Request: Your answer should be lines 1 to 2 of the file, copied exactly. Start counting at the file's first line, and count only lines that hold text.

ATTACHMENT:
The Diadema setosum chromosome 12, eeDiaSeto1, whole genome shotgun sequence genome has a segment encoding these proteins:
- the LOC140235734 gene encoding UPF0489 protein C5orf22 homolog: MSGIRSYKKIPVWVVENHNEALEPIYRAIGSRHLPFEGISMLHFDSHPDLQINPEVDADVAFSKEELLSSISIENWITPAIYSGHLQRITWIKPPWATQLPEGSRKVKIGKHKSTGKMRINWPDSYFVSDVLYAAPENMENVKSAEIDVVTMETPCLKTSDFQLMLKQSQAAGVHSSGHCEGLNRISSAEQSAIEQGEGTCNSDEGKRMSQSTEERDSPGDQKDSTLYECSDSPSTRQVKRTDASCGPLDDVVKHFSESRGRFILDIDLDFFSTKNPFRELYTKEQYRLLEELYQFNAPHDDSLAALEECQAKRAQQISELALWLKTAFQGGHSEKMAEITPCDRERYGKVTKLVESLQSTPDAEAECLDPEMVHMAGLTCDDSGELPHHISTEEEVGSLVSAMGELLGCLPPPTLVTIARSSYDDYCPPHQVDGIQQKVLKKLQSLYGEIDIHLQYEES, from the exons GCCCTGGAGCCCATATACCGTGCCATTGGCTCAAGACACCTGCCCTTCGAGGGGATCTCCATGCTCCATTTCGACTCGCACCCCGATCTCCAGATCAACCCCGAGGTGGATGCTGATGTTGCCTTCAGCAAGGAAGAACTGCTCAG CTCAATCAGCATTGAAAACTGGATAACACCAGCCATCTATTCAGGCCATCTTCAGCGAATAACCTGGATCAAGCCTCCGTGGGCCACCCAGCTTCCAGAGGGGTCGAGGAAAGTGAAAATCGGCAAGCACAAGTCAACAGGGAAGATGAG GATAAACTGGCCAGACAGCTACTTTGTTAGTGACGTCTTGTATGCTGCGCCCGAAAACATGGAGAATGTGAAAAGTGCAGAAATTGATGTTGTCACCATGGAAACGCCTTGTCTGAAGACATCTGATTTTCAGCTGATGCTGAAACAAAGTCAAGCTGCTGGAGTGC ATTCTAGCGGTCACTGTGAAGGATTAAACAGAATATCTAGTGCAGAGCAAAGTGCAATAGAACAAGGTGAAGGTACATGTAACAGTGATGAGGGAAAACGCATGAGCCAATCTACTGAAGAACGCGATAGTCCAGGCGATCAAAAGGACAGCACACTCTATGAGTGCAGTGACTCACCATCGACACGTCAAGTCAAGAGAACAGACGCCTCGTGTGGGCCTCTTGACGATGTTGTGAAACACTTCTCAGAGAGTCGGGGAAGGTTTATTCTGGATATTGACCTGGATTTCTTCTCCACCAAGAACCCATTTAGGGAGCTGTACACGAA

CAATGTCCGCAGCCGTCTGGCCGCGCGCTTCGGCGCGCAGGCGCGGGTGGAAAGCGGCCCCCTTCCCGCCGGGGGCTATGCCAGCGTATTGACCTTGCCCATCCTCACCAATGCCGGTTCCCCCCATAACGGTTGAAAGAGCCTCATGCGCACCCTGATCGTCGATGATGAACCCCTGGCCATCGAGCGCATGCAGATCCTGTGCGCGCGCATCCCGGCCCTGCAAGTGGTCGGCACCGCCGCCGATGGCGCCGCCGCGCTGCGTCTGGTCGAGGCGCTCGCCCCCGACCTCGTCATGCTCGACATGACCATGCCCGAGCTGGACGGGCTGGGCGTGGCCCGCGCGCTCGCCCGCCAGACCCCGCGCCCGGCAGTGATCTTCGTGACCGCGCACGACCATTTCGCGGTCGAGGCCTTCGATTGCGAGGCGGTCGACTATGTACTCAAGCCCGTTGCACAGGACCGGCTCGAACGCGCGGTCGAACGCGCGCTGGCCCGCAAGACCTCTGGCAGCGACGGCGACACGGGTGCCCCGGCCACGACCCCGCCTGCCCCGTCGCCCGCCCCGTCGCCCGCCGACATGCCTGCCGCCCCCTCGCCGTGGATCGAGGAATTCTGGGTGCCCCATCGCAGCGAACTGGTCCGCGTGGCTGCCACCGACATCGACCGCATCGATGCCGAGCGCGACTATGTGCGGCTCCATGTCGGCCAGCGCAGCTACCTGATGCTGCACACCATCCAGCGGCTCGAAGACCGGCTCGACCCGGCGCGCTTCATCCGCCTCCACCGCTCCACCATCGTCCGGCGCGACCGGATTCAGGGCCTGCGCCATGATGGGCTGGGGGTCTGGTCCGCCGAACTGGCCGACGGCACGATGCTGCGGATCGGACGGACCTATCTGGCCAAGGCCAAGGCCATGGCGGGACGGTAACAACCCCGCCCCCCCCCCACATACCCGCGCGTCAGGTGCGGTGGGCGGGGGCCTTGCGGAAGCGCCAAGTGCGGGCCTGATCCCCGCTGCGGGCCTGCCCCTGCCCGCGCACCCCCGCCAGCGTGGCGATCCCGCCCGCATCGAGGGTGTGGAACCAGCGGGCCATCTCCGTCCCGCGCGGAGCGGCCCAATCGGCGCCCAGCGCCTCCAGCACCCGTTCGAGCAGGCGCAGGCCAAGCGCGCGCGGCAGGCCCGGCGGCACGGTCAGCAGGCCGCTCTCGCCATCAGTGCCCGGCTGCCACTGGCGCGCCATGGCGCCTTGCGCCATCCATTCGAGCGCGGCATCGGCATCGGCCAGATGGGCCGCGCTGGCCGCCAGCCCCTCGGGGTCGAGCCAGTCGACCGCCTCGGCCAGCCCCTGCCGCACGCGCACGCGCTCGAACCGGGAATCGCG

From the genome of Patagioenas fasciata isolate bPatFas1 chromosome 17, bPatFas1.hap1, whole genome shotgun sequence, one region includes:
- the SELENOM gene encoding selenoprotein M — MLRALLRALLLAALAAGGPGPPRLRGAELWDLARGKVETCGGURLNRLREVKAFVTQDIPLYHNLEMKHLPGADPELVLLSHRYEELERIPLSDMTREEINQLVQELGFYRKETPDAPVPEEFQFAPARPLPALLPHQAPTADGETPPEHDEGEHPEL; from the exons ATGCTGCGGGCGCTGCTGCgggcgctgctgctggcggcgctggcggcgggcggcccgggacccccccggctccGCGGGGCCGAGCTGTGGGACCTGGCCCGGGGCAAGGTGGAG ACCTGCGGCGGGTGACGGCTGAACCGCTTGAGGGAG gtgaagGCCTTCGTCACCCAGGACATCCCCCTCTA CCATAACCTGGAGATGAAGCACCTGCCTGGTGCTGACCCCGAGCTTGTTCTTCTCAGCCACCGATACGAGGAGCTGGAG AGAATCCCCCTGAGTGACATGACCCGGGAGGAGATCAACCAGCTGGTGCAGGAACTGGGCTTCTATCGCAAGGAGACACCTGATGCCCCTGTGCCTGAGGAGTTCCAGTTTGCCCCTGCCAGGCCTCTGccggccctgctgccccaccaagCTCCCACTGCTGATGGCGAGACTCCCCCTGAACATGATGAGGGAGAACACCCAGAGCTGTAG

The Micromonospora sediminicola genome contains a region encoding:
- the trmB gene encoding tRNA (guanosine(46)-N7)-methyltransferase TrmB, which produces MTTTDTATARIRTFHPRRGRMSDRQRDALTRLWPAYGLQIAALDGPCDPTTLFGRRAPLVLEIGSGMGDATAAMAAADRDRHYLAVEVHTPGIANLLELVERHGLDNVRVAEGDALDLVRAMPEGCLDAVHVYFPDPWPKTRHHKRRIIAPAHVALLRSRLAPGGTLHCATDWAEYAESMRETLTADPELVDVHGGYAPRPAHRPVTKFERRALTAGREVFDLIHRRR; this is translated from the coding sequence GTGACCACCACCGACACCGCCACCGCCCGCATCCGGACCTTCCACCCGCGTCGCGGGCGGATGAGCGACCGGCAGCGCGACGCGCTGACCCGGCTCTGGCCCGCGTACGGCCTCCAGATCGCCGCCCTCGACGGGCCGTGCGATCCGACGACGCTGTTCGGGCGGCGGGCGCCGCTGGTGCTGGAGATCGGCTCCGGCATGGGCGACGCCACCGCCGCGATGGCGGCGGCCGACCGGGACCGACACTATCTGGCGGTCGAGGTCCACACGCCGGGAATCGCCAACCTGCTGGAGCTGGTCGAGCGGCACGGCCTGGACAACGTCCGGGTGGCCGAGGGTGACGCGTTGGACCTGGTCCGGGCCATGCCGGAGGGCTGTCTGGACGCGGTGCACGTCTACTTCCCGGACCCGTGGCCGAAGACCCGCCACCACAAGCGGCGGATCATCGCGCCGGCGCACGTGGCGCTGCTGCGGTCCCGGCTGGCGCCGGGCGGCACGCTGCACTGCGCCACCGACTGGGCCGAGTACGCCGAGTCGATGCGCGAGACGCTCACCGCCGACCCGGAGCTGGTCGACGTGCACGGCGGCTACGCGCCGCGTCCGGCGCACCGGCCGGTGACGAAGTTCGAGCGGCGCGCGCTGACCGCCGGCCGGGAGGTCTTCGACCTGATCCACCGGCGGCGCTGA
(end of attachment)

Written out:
The Diadema setosum chromosome 12, eeDiaSeto1, whole genome shotgun sequence genome has a segment encoding these proteins:
- the LOC140235734 gene encoding UPF0489 protein C5orf22 homolog: MSGIRSYKKIPVWVVENHNEALEPIYRAIGSRHLPFEGISMLHFDSHPDLQINPEVDADVAFSKEELLSSISIENWITPAIYSGHLQRITWIKPPWATQLPEGSRKVKIGKHKSTGKMRINWPDSYFVSDVLYAAPENMENVKSAEIDVVTMETPCLKTSDFQLMLKQSQAAGVHSSGHCEGLNRISSAEQSAIEQGEGTCNSDEGKRMSQSTEERDSPGDQKDSTLYECSDSPSTRQVKRTDASCGPLDDVVKHFSESRGRFILDIDLDFFSTKNPFRELYTKEQYRLLEELYQFNAPHDDSLAALEECQAKRAQQISELALWLKTAFQGGHSEKMAEITPCDRERYGKVTKLVESLQSTPDAEAECLDPEMVHMAGLTCDDSGELPHHISTEEEVGSLVSAMGELLGCLPPPTLVTIARSSYDDYCPPHQVDGIQQKVLKKLQSLYGEIDIHLQYEES, from the exons GCCCTGGAGCCCATATACCGTGCCATTGGCTCAAGACACCTGCCCTTCGAGGGGATCTCCATGCTCCATTTCGACTCGCACCCCGATCTCCAGATCAACCCCGAGGTGGATGCTGATGTTGCCTTCAGCAAGGAAGAACTGCTCAG CTCAATCAGCATTGAAAACTGGATAACACCAGCCATCTATTCAGGCCATCTTCAGCGAATAACCTGGATCAAGCCTCCGTGGGCCACCCAGCTTCCAGAGGGGTCGAGGAAAGTGAAAATCGGCAAGCACAAGTCAACAGGGAAGATGAG GATAAACTGGCCAGACAGCTACTTTGTTAGTGACGTCTTGTATGCTGCGCCCGAAAACATGGAGAATGTGAAAAGTGCAGAAATTGATGTTGTCACCATGGAAACGCCTTGTCTGAAGACATCTGATTTTCAGCTGATGCTGAAACAAAGTCAAGCTGCTGGAGTGC ATTCTAGCGGTCACTGTGAAGGATTAAACAGAATATCTAGTGCAGAGCAAAGTGCAATAGAACAAGGTGAAGGTACATGTAACAGTGATGAGGGAAAACGCATGAGCCAATCTACTGAAGAACGCGATAGTCCAGGCGATCAAAAGGACAGCACACTCTATGAGTGCAGTGACTCACCATCGACACGTCAAGTCAAGAGAACAGACGCCTCGTGTGGGCCTCTTGACGATGTTGTGAAACACTTCTCAGAGAGTCGGGGAAGGTTTATTCTGGATATTGACCTGGATTTCTTCTCCACCAAGAACCCATTTAGGGAGCTGTACACGAA